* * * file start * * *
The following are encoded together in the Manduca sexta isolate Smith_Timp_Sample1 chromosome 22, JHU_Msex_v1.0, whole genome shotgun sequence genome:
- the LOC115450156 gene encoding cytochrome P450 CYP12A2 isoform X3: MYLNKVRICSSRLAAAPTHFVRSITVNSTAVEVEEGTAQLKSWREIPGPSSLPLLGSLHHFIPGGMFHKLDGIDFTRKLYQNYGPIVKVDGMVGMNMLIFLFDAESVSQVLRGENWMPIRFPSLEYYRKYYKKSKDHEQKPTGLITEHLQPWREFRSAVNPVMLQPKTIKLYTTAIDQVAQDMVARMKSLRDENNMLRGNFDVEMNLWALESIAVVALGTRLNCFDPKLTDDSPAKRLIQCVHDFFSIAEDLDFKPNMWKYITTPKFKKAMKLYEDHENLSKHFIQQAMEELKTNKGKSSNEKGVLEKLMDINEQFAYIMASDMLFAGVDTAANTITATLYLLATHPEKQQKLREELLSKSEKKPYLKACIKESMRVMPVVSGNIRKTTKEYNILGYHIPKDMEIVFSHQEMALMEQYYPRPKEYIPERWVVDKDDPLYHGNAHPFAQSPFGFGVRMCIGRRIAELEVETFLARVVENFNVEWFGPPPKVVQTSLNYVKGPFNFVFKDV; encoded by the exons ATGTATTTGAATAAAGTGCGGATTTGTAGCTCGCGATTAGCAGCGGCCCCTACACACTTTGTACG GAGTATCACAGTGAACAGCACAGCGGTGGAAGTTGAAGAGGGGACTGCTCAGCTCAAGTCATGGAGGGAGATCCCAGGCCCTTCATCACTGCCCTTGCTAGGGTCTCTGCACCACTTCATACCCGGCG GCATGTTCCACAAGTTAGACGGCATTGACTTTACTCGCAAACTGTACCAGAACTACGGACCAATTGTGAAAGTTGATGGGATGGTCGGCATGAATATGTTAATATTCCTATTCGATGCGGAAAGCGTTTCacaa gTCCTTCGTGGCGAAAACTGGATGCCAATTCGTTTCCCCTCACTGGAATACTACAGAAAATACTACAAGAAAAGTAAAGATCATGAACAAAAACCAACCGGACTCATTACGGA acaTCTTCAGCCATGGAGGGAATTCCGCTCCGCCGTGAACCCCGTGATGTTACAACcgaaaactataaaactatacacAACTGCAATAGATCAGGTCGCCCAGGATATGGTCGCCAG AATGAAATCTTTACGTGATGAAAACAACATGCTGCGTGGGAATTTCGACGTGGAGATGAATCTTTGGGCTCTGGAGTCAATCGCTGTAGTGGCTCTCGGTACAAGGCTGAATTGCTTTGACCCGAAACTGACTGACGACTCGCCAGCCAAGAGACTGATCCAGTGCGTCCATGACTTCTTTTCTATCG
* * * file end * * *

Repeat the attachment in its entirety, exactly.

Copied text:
The following are encoded together in the Manduca sexta isolate Smith_Timp_Sample1 chromosome 22, JHU_Msex_v1.0, whole genome shotgun sequence genome:
- the LOC115450156 gene encoding cytochrome P450 CYP12A2 isoform X3: MYLNKVRICSSRLAAAPTHFVRSITVNSTAVEVEEGTAQLKSWREIPGPSSLPLLGSLHHFIPGGMFHKLDGIDFTRKLYQNYGPIVKVDGMVGMNMLIFLFDAESVSQVLRGENWMPIRFPSLEYYRKYYKKSKDHEQKPTGLITEHLQPWREFRSAVNPVMLQPKTIKLYTTAIDQVAQDMVARMKSLRDENNMLRGNFDVEMNLWALESIAVVALGTRLNCFDPKLTDDSPAKRLIQCVHDFFSIAEDLDFKPNMWKYITTPKFKKAMKLYEDHENLSKHFIQQAMEELKTNKGKSSNEKGVLEKLMDINEQFAYIMASDMLFAGVDTAANTITATLYLLATHPEKQQKLREELLSKSEKKPYLKACIKESMRVMPVVSGNIRKTTKEYNILGYHIPKDMEIVFSHQEMALMEQYYPRPKEYIPERWVVDKDDPLYHGNAHPFAQSPFGFGVRMCIGRRIAELEVETFLARVVENFNVEWFGPPPKVVQTSLNYVKGPFNFVFKDV; encoded by the exons ATGTATTTGAATAAAGTGCGGATTTGTAGCTCGCGATTAGCAGCGGCCCCTACACACTTTGTACG GAGTATCACAGTGAACAGCACAGCGGTGGAAGTTGAAGAGGGGACTGCTCAGCTCAAGTCATGGAGGGAGATCCCAGGCCCTTCATCACTGCCCTTGCTAGGGTCTCTGCACCACTTCATACCCGGCG GCATGTTCCACAAGTTAGACGGCATTGACTTTACTCGCAAACTGTACCAGAACTACGGACCAATTGTGAAAGTTGATGGGATGGTCGGCATGAATATGTTAATATTCCTATTCGATGCGGAAAGCGTTTCacaa gTCCTTCGTGGCGAAAACTGGATGCCAATTCGTTTCCCCTCACTGGAATACTACAGAAAATACTACAAGAAAAGTAAAGATCATGAACAAAAACCAACCGGACTCATTACGGA acaTCTTCAGCCATGGAGGGAATTCCGCTCCGCCGTGAACCCCGTGATGTTACAACcgaaaactataaaactatacacAACTGCAATAGATCAGGTCGCCCAGGATATGGTCGCCAG AATGAAATCTTTACGTGATGAAAACAACATGCTGCGTGGGAATTTCGACGTGGAGATGAATCTTTGGGCTCTGGAGTCAATCGCTGTAGTGGCTCTCGGTACAAGGCTGAATTGCTTTGACCCGAAACTGACTGACGACTCGCCAGCCAAGAGACTGATCCAGTGCGTCCATGACTTCTTTTCTATCG